A Problem from Hell by Samantha Power

'A Problem from Hell. America and the Age of Genocide' by Samantha Power is a piece of nonfiction that won her the Pulitzer prize in 2003. The book is an account of genocide throughout the last century, with a focus on American policy and response in each situation. It details the genocide of Armenians in Turkey, the Jewish holocaust, the Khmer Rouge in Cambodia, Saddam Hussein in Iraq, Bosnia, Rwanda, Srebrenica, and Kosovo. It explains American political thinking, policies, and action (or inaction) at each point in time.

The book is hard to read because it reminds the reader of their own passivity while thousands upon thousands of people around the world are being killed brutally. The book is, however, very easy to read in that it is extremely well written. Samantha Power writes in a very engaging manner, and explains the complex geopolitics surrounding each genocidal act very well. For the first time I clearly understood how 'special interests' often define policies in Washington DC. I also gained respect for several politicians who fought for attention toward and a response to genocide out of moral outrage and not for political gains.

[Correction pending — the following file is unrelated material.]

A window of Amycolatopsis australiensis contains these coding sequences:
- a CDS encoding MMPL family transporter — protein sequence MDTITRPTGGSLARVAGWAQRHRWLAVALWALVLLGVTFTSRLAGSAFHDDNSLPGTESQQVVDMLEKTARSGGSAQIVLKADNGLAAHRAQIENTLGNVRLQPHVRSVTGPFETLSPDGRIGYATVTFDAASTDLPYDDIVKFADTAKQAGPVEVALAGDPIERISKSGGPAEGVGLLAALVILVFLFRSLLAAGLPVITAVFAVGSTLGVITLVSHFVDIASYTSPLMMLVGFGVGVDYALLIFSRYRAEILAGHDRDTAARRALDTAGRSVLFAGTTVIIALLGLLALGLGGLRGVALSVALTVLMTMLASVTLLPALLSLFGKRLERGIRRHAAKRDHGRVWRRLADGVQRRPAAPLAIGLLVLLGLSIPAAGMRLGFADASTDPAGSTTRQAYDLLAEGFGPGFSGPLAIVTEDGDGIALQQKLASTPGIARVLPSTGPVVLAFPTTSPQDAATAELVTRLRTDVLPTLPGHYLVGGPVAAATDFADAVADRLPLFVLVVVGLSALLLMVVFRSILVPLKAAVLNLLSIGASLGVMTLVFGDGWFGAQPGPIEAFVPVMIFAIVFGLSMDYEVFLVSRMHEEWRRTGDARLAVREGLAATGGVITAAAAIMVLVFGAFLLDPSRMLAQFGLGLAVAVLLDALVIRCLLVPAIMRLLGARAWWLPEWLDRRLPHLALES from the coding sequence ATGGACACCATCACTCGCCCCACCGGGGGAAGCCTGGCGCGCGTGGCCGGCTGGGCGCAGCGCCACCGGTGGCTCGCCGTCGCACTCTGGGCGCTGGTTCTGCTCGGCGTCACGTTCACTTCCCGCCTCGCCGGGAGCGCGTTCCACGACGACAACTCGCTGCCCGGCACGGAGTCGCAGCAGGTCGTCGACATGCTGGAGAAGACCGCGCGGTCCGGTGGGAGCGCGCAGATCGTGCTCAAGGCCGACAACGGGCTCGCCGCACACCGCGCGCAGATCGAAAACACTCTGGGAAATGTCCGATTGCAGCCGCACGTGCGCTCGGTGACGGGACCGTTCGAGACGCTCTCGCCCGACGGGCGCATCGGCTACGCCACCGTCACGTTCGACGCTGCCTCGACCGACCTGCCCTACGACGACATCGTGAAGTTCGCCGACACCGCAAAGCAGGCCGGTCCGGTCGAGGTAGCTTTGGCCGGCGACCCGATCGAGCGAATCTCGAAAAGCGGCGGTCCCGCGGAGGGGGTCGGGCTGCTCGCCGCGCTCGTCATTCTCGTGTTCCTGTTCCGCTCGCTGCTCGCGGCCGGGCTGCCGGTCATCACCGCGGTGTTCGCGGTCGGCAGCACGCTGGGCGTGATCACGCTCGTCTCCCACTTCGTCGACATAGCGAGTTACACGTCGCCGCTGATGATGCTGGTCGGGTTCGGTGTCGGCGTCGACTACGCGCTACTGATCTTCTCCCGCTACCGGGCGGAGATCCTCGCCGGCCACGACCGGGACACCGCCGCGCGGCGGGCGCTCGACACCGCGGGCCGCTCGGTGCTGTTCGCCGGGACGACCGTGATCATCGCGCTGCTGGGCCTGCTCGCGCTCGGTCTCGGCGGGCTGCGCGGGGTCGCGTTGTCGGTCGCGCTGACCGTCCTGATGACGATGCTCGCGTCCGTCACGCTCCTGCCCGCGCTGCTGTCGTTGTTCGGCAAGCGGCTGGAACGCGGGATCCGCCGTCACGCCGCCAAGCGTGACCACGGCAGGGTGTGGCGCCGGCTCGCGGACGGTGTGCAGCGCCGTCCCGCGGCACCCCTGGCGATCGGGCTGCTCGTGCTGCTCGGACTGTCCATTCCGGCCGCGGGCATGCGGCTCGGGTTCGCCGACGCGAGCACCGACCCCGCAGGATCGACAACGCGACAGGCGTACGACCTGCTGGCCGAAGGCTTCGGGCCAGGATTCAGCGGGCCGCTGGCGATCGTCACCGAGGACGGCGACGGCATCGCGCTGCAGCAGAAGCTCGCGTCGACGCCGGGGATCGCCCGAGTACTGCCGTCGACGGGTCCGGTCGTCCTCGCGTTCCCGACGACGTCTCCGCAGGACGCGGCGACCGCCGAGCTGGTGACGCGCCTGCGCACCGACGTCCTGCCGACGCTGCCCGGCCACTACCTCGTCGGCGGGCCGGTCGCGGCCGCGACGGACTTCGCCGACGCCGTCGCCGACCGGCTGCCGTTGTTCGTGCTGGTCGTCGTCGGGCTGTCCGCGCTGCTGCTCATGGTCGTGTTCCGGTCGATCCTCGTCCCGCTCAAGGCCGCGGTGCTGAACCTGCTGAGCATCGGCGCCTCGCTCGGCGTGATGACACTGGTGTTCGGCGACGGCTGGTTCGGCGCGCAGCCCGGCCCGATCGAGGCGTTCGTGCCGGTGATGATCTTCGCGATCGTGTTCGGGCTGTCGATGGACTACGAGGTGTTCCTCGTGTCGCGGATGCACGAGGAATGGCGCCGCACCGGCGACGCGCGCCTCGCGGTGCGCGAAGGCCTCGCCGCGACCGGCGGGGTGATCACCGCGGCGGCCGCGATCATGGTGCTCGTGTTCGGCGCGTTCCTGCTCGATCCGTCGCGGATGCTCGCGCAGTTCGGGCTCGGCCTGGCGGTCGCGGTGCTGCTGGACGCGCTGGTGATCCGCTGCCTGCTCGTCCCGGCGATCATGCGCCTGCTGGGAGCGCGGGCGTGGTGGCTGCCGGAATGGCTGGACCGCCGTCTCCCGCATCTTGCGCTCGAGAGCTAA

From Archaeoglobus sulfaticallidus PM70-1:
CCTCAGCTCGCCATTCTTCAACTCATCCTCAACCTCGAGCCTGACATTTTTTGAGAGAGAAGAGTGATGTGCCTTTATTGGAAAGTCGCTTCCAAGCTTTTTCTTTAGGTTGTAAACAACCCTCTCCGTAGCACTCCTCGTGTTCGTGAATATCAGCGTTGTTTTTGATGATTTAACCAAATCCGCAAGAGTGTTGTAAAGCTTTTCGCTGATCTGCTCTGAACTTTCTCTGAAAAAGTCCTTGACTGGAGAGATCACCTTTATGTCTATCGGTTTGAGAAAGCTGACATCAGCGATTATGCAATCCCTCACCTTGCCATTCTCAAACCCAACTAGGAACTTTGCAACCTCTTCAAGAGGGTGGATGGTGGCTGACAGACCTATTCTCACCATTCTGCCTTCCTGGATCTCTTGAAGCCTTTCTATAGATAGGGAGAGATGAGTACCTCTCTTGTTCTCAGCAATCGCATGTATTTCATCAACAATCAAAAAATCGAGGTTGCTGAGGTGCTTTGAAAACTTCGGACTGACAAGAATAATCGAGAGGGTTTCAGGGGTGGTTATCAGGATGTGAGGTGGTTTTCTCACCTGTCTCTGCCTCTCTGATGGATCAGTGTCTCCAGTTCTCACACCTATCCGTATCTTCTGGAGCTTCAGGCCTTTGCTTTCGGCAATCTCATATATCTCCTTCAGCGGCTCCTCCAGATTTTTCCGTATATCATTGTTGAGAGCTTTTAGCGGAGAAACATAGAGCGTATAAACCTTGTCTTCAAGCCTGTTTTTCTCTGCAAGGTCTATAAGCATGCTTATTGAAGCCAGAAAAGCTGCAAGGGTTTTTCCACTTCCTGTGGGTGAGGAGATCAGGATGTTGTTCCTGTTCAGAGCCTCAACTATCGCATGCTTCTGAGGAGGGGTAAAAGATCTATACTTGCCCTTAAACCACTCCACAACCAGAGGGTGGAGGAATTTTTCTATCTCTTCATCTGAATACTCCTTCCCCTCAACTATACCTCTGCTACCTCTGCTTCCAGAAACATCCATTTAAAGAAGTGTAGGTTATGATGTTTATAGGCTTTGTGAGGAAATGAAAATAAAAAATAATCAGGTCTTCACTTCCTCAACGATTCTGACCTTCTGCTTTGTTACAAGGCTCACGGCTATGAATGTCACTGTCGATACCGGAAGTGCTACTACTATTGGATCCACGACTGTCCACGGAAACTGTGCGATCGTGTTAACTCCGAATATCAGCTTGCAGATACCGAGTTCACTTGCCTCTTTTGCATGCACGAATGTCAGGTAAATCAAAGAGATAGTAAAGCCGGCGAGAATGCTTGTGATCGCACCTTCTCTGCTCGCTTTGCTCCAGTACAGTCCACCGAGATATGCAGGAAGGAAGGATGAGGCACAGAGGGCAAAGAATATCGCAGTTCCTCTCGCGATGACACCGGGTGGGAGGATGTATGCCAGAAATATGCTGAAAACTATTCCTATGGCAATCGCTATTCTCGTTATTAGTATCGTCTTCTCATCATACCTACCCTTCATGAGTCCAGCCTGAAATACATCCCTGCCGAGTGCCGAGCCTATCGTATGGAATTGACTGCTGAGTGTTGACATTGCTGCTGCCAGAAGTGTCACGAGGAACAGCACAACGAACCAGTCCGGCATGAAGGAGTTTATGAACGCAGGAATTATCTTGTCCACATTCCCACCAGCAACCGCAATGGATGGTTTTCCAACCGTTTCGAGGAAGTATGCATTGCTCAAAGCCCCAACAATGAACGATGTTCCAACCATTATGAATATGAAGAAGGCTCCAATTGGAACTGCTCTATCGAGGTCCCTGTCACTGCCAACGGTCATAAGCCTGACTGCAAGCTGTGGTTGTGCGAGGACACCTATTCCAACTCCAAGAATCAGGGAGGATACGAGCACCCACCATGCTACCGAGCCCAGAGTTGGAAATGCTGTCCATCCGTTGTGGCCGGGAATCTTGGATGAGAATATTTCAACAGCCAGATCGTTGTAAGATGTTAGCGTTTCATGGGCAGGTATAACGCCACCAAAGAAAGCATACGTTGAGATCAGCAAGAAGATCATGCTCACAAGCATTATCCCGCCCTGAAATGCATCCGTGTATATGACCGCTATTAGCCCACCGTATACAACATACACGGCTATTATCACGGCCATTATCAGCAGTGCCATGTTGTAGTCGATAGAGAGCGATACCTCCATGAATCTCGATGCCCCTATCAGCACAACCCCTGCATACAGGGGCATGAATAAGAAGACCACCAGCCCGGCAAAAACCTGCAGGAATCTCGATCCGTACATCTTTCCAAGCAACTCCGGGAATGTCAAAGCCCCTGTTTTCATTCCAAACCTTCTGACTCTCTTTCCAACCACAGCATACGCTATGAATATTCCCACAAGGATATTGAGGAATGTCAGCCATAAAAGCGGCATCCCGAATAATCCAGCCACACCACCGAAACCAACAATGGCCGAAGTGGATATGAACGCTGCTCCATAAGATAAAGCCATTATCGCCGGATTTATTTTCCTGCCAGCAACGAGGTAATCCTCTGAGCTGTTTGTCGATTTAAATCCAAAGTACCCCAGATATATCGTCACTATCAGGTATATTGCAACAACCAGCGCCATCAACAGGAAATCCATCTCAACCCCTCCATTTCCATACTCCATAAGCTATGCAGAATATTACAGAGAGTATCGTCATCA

While the book bashes American governments (both republican and democrat) for the most part, it is also very interesting (and important) to note that America is often 'damned if it does, damned if it doesn't'. While US world policy needs much improvement, one wonders what other developed nations wait for before they act.

This is obviously a controversial book, and it made me laugh when I realized last week the author is the same Obama aide who called Hillary a monster! Power obviously has strong views on whom she supports. In summary, I would like very much for more Americans to read this book, in order to appreciate the numerous crimes against humanity that occur worldwide, and to appreciate that NO country (including America) is on high moral ground.


chica said...

That is so true, its so important to keep up and try to understand the reasons behind so many policy decisions. This reminds me of another book I want to read, but haven't gotten down to it, Deception: Pakistan, the United States, and the Secret Trade in Nuclear Weapons.

Swati said...

Oh man that title seems SO intriguing. I don't know how I'll keep up with all these books!

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